The more dots Connecting the Dots connects about the CIA and the FBI, the more evident it becomes that these agencies remain unable to connect the dots.

Two weeks ago, I called attention to CIA worries over the possibility of an al-Qaeda mole inside the agency. We still do not know if al Qaeda has any agents inside the CIA or other components of the U.S. intelligence community. But what about Hizballah?

The stunning case of Nada Nadim Prouty, the Lebanese woman who entered the U.S. via a fraudulent marriage, ended up with sensitive jobs in both the FBI and CIA, and has just now pleaded guilty to a series of criminal charges, raises all sorts of questions about internal security at our premier domestic and foreign intelligence agencies. Slate‘s Bonnie Goldstein has the best short roundup of the case, complete with links to all the public documents available so far.

We still need to know much more about this affair. One thing is clear: the demand for fluent Arabic speakers evidently collided with security procedures, and the latter gave way. If there is one such case, there might be two or more. Both the FBI and the CIA have been chronically weak in the area of counterintelligence. Even as a Lebanese immigrant who came to the U.S. via a fraudulent marriage, entered their ranks, and was promoted to sensitive jobs, they seem to have focused their limited resources on the hunt for Israeli spies. The quest for a second Jonathan Pollard seems to be the genesis of the breathtakingly shaky AIPAC case.

The more dots Connecting the Dots connects about the CIA and the FBI, the more evident it becomes that these agencies remain unable to connect the dots.

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Was Scooter’s Sentence Too Light?

Judge Reggie Walton has sentenced Scooter Libby to 2 1/2 years in prison. In calculating this term, Walton relied on federal guidelines, which give him latitude. He also weighed letters, pro and con, written to the court by dozens of people. Many of them are friends of Libby, some of them are individuals who had encountered Libby in the course of their lives, and others are ordinary citizens. Almost all of the letters call for Walton to show leniency. A handful, going in the other direction, call for throwing the book at Libby. Those are the ones the judge chose to follow.

The letters in favor of leniency stress Libby’s long and distinguished career in public service, his dedication and goodwill toward subordinates and colleagues, his love of children. Some of these letters are self-aggrandizing. But most of them are poignant portraits of sides of Libby that the public has never seen. That is especially true of those written by low-level employees, like the chief steward on Air Force Two and a White House photographer, both of whom emphasize the simple human kindness that the Vice President’s chief of staff showed to them.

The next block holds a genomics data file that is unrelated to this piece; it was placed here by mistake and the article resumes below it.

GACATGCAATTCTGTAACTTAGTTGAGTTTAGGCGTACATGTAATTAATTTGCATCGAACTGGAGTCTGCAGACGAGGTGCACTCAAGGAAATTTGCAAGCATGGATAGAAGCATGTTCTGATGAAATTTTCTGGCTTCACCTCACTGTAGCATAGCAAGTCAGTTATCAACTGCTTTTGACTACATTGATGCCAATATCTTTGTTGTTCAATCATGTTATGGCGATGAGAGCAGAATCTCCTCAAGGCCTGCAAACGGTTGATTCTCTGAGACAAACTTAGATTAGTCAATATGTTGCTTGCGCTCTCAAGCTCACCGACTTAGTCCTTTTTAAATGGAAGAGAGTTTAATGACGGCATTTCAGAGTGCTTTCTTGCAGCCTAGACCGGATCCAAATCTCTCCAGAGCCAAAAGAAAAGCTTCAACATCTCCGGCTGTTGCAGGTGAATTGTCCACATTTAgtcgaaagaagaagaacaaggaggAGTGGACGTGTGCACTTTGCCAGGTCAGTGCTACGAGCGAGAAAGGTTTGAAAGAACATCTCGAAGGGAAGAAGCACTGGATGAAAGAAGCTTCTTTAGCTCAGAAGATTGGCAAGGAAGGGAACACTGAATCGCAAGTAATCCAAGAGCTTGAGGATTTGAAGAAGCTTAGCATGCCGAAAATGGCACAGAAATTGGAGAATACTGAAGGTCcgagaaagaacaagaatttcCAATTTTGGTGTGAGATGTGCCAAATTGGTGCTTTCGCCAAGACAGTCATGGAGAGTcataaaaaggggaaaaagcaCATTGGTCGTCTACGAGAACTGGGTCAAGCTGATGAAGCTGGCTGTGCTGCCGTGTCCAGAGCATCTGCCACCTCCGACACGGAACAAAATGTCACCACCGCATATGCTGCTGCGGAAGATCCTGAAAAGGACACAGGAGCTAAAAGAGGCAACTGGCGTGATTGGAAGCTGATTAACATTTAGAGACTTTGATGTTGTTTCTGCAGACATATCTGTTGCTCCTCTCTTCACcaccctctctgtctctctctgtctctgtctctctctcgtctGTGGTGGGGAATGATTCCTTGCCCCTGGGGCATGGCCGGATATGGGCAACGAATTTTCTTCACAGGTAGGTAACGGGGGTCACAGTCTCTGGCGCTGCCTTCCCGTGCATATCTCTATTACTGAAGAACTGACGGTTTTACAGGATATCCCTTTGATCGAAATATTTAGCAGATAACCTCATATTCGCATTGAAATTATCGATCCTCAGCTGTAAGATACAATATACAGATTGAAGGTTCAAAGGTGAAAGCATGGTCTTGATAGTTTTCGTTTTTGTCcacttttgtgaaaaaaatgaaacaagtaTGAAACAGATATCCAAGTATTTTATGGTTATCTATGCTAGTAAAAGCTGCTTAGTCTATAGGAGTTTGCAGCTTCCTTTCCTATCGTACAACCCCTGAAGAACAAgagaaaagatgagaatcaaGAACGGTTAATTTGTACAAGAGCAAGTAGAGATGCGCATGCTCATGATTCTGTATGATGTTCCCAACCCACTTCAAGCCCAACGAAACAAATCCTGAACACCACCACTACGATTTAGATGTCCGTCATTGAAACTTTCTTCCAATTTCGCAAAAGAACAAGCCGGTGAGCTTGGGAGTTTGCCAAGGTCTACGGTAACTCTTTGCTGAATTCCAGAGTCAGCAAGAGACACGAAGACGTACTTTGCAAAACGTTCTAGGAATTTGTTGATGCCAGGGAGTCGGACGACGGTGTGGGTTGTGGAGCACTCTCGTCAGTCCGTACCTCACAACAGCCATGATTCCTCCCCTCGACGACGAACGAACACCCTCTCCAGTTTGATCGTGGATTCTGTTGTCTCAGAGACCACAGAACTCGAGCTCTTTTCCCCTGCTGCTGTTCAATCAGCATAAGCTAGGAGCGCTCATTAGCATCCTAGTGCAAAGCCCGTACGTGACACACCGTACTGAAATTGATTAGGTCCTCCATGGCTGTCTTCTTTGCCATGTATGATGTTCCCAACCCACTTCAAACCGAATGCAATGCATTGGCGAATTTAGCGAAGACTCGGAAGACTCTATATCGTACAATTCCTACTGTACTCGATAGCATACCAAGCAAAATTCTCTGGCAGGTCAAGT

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Judge Reggie Walton has sentenced Scooter Libby to 2 1/2 years in prison. In calculating this term, Walton relied on federal guidelines, which give him latitude. He also weighed letters, pro and con, written to the court by dozens of people. Many of them are friends of Libby, some of them are individuals who had encountered Libby in the course of their lives, and others are ordinary citizens. Almost all of the letters call for Walton to show leniency. A handful, going in the other direction, call for throwing the book at Libby. Those are the ones the judge chose to follow.

The letters in favor of leniency stress Libby’s long and distinguished career in public service, his dedication and goodwill toward subordinates and colleagues, his love of children. Some of these letters are self-aggrandizing. But most of them are poignant portraits of sides of Libby that the public has never seen. That is especially true of those written by low-level employees, like the chief steward on Air Force Two and a White House photographer, both of whom emphasize the simple human kindness that the Vice President’s chief of staff showed to them.

The letters calling for a harsh prison sentence are something else again. One such correspondent writes: “I would prefer to see Mr. Rove or Vice President Cheney behind bars so, in a sense, Mr. Libby is their proxy. He was the puppet but they pulled the strings.” The writer signs his missive, “an angry citizen,” but declines to provide his name, saying of the Bush administration, “I don’t use my name because I don’t trust them, either.”

Another such letter, handwritten and signed with a scrawl, reads: “I strongly implore you to putScooter’ in jail”—underlining those three italicized words. Yet another correspondent writes that Libby “has committed some of the most serious offense against our country in its entire 231 year history. . . . I believe he is also guilty of, although he hasn’t been tried for, helping the enemies of the United States, Osama bin Laden and al Qaeda Afghanistan/Pakistan escape justice through his lies.” A former federal prosecutor goes even further: “In its ultimate effects on the security of the United States, is what was done here [by Libby] really that different from what was done by [convicted spies] Aldrich Ames, Jonathan Pollard, and Robert Hanssen?”

Although nicely printed, and not drawn in a scrawl, a New York Times editorial today joins with the ranters, calling Libby’s sentence “an appropriate—indeed necessary—punishment for his repeated lies to a grand jury and to FBI agents investigating a possible smear campaign orchestrated by the White House.” Considering that the Times itself has trampled on U.S. laws governing secrecy—something that Libby has never been accused of by a court of law—the newspaper’s participation in this chorus of half-witted haters, though not unexpected, is all the more revolting.

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All the News That’s Fit to Print?

Despite warnings that it is damaging national security, despite the prospect that it is inviting an unprecedented prosecution under the espionage statutes barring communication of national-defense information, the New York Times presses ahead in its campaign to place our country’s most highly classified military, counterterrorism, and diplomatic secrets on its front page. The string of extremely sensitive leaked information making it into the paper was extended recently when a memorandum by National Security Adviser Stephen Hadley, summarizing difficulties the U.S. faces with Iraq’s prime minister, appeared on page one.